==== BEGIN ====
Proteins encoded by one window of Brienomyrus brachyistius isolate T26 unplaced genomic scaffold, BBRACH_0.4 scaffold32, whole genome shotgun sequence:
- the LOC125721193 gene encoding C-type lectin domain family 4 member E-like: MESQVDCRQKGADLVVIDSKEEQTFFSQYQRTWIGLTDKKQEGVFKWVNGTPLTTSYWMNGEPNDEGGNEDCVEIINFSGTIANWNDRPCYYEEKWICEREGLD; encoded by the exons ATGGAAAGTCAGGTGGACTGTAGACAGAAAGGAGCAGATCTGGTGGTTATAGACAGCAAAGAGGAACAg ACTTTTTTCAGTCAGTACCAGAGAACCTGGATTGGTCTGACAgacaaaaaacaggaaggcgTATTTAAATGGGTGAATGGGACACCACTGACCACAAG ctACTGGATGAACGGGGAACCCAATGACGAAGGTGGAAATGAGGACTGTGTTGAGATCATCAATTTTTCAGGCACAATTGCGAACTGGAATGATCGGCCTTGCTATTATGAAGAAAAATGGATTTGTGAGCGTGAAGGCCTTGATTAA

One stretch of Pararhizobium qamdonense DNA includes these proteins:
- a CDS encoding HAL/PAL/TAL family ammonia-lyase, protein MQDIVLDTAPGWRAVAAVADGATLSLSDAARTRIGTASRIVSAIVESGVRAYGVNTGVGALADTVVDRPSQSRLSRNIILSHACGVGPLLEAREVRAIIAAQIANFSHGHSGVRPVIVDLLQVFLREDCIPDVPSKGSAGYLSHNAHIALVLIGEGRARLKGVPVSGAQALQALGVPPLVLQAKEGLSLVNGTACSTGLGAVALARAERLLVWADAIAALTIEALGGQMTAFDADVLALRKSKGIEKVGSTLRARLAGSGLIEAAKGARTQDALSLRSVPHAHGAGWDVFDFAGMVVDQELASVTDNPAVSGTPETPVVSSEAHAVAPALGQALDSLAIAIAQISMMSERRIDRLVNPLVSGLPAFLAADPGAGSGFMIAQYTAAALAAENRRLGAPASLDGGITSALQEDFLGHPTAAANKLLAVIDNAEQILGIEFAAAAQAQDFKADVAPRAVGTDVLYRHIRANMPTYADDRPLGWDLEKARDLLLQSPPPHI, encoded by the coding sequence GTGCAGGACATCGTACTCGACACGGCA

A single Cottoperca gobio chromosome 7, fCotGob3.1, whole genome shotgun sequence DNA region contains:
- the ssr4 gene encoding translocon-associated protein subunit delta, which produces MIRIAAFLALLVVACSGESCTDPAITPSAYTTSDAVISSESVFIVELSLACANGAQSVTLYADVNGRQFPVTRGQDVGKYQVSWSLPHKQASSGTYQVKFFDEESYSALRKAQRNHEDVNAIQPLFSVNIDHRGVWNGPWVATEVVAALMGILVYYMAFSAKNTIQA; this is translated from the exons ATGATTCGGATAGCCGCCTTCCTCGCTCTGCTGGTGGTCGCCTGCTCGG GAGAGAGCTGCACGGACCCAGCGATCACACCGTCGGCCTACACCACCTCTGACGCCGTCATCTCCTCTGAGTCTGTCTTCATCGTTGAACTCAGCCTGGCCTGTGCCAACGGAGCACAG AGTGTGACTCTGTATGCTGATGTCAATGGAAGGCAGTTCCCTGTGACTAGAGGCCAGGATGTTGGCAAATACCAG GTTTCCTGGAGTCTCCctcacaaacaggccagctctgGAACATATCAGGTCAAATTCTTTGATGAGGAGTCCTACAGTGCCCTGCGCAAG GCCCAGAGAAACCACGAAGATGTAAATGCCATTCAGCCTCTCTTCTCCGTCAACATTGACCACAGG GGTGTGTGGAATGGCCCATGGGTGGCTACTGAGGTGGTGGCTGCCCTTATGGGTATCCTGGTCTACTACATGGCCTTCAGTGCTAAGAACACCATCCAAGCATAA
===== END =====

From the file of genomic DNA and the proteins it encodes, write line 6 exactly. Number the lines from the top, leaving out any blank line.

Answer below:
- the ssr4 gene encoding translocon-associated protein subunit delta, which produces MIRIAAFLALLVVACSGESCTDPAITPSAYTTSDAVISSESVFIVELSLACANGAQSVTLYADVNGRQFPVTRGQDVGKYQVSWSLPHKQASSGTYQVKFFDEESYSALRKAQRNHEDVNAIQPLFSVNIDHRGVWNGPWVATEVVAALMGILVYYMAFSAKNTIQA; this is translated from the exons ATGATTCGGATAGCCGCCTTCCTCGCTCTGCTGGTGGTCGCCTGCTCGG GAGAGAGCTGCACGGACCCAGCGATCACACCGTCGGCCTACACCACCTCTGACGCCGTCATCTCCTCTGAGTCTGTCTTCATCGTTGAACTCAGCCTGGCCTGTGCCAACGGAGCACAG AGTGTGACTCTGTATGCTGATGTCAATGGAAGGCAGTTCCCTGTGACTAGAGGCCAGGATGTTGGCAAATACCAG GTTTCCTGGAGTCTCCctcacaaacaggccagctctgGAACATATCAGGTCAAATTCTTTGATGAGGAGTCCTACAGTGCCCTGCGCAAG GCCCAGAGAAACCACGAAGATGTAAATGCCATTCAGCCTCTCTTCTCCGTCAACATTGACCACAGG GGTGTGTGGAATGGCCCATGGGTGGCTACTGAGGTGGTGGCTGCCCTTATGGGTATCCTGGTCTACTACATGGCCTTCAGTGCTAAGAACACCATCCAAGCATAA